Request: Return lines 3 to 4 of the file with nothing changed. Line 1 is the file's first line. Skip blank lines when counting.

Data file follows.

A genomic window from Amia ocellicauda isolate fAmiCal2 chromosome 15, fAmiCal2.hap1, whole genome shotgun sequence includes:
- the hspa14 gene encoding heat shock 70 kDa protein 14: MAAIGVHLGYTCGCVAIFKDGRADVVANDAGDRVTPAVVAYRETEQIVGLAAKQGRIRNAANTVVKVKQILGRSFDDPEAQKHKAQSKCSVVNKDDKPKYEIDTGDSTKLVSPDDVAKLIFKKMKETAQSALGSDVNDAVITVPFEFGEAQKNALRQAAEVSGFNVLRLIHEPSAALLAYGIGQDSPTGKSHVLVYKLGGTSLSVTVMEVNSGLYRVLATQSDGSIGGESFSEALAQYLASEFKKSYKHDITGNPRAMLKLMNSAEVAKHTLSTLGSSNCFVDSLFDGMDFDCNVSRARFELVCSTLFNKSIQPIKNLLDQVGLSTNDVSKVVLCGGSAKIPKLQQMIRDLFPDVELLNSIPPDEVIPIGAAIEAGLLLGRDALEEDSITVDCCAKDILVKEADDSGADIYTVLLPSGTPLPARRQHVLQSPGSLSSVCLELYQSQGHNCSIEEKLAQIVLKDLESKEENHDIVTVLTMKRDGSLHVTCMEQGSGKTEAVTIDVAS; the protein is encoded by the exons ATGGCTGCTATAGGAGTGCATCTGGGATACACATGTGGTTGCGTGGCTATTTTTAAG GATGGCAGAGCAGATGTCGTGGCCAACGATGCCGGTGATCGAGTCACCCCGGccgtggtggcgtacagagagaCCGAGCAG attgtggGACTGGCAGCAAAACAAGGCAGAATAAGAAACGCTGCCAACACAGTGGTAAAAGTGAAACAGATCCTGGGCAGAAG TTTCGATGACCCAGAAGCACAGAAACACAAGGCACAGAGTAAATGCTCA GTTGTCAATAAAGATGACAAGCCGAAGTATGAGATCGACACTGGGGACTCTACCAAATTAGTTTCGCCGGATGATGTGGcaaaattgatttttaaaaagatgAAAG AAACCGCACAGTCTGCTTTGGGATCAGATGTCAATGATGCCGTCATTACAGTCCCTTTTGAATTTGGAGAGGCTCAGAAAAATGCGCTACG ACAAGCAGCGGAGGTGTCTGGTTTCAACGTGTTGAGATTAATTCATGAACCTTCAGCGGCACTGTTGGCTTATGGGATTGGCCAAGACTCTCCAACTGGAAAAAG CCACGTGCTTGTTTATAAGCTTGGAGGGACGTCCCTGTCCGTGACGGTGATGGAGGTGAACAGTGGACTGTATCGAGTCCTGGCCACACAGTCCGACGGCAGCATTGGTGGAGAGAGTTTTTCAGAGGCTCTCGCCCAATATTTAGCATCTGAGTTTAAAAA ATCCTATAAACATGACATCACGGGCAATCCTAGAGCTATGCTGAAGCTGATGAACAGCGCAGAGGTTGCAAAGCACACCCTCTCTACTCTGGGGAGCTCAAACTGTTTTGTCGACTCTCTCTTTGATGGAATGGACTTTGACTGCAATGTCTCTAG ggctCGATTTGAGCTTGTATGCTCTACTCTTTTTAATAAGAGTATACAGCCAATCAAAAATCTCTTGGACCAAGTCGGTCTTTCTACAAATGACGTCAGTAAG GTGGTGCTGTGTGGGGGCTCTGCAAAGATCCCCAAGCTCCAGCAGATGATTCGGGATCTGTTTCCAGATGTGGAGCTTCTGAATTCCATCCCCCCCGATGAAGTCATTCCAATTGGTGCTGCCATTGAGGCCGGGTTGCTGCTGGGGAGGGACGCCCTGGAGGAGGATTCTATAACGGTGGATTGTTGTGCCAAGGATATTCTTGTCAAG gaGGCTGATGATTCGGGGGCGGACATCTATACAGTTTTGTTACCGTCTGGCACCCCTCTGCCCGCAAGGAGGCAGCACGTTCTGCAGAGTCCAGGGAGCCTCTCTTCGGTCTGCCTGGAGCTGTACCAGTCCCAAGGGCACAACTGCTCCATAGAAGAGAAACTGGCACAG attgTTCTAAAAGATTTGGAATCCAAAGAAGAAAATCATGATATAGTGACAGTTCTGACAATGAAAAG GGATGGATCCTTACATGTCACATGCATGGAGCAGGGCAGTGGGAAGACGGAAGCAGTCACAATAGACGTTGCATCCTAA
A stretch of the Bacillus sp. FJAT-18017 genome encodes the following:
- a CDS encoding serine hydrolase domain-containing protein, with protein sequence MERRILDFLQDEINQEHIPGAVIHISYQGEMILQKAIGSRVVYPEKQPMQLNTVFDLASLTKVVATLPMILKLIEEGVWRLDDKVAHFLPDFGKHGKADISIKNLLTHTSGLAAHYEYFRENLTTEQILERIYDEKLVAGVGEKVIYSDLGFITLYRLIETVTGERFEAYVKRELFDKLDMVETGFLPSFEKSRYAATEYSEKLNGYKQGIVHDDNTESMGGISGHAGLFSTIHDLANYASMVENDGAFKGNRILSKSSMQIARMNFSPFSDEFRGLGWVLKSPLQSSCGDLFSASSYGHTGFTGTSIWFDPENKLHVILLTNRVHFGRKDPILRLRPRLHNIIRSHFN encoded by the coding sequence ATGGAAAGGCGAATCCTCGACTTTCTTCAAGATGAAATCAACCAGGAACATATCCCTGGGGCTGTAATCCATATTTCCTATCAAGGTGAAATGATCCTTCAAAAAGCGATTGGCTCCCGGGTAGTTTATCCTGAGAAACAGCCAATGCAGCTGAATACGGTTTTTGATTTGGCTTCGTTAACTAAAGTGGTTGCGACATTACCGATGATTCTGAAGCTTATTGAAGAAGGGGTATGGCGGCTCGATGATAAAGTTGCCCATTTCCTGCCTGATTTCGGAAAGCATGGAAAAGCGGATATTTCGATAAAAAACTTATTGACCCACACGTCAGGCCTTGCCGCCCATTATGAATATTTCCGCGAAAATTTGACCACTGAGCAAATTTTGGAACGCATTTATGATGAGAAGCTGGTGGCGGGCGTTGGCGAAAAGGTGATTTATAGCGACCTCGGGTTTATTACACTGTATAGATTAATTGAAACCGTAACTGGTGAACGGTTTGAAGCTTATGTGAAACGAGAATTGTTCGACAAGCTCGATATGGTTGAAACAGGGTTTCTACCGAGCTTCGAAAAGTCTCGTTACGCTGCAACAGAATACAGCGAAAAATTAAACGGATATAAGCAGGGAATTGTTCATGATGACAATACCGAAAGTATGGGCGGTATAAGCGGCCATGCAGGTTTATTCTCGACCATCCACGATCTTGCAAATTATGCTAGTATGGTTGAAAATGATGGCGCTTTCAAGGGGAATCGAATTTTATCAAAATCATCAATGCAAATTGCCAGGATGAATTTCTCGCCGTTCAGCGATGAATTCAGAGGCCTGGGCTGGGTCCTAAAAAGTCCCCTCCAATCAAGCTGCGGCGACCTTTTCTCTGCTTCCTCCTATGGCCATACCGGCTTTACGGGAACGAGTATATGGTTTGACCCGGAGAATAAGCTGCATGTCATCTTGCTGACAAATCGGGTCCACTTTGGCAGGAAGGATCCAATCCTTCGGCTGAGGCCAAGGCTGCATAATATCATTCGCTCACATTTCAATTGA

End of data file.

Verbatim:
A stretch of the Bacillus sp. FJAT-18017 genome encodes the following:
- a CDS encoding serine hydrolase domain-containing protein, with protein sequence MERRILDFLQDEINQEHIPGAVIHISYQGEMILQKAIGSRVVYPEKQPMQLNTVFDLASLTKVVATLPMILKLIEEGVWRLDDKVAHFLPDFGKHGKADISIKNLLTHTSGLAAHYEYFRENLTTEQILERIYDEKLVAGVGEKVIYSDLGFITLYRLIETVTGERFEAYVKRELFDKLDMVETGFLPSFEKSRYAATEYSEKLNGYKQGIVHDDNTESMGGISGHAGLFSTIHDLANYASMVENDGAFKGNRILSKSSMQIARMNFSPFSDEFRGLGWVLKSPLQSSCGDLFSASSYGHTGFTGTSIWFDPENKLHVILLTNRVHFGRKDPILRLRPRLHNIIRSHFN encoded by the coding sequence ATGGAAAGGCGAATCCTCGACTTTCTTCAAGATGAAATCAACCAGGAACATATCCCTGGGGCTGTAATCCATATTTCCTATCAAGGTGAAATGATCCTTCAAAAAGCGATTGGCTCCCGGGTAGTTTATCCTGAGAAACAGCCAATGCAGCTGAATACGGTTTTTGATTTGGCTTCGTTAACTAAAGTGGTTGCGACATTACCGATGATTCTGAAGCTTATTGAAGAAGGGGTATGGCGGCTCGATGATAAAGTTGCCCATTTCCTGCCTGATTTCGGAAAGCATGGAAAAGCGGATATTTCGATAAAAAACTTATTGACCCACACGTCAGGCCTTGCCGCCCATTATGAATATTTCCGCGAAAATTTGACCACTGAGCAAATTTTGGAACGCATTTATGATGAGAAGCTGGTGGCGGGCGTTGGCGAAAAGGTGATTTATAGCGACCTCGGGTTTATTACACTGTATAGATTAATTGAAACCGTAACTGGTGAACGGTTTGAAGCTTATGTGAAACGAGAATTGTTCGACAAGCTCGATATGGTTGAAACAGGGTTTCTACCGAGCTTCGAAAAGTCTCGTTACGCTGCAACAGAATACAGCGAAAAATTAAACGGATATAAGCAGGGAATTGTTCATGATGACAATACCGAAAGTATGGGCGGTATAAGCGGCCATGCAGGTTTATTCTCGACCATCCACGATCTTGCAAATTATGCTAGTATGGTTGAAAATGATGGCGCTTTCAAGGGGAATCGAATTTTATCAAAATCATCAATGCAAATTGCCAGGATGAATTTCTCGCCGTTCAGCGATGAATTCAGAGGCCTGGGCTGGGTCCTAAAAAGTCCCCTCCAATCAAGCTGCGGCGACCTTTTCTCTGCTTCCTCCTATGGCCATACCGGCTTTACGGGAACGAGTATATGGTTTGACCCGGAGAATAAGCTGCATGTCATCTTGCTGACAAATCGGGTCCACTTTGGCAGGAAGGATCCAATCCTTCGGCTGAGGCCAAGGCTGCATAATATCATTCGCTCACATTTCAATTGA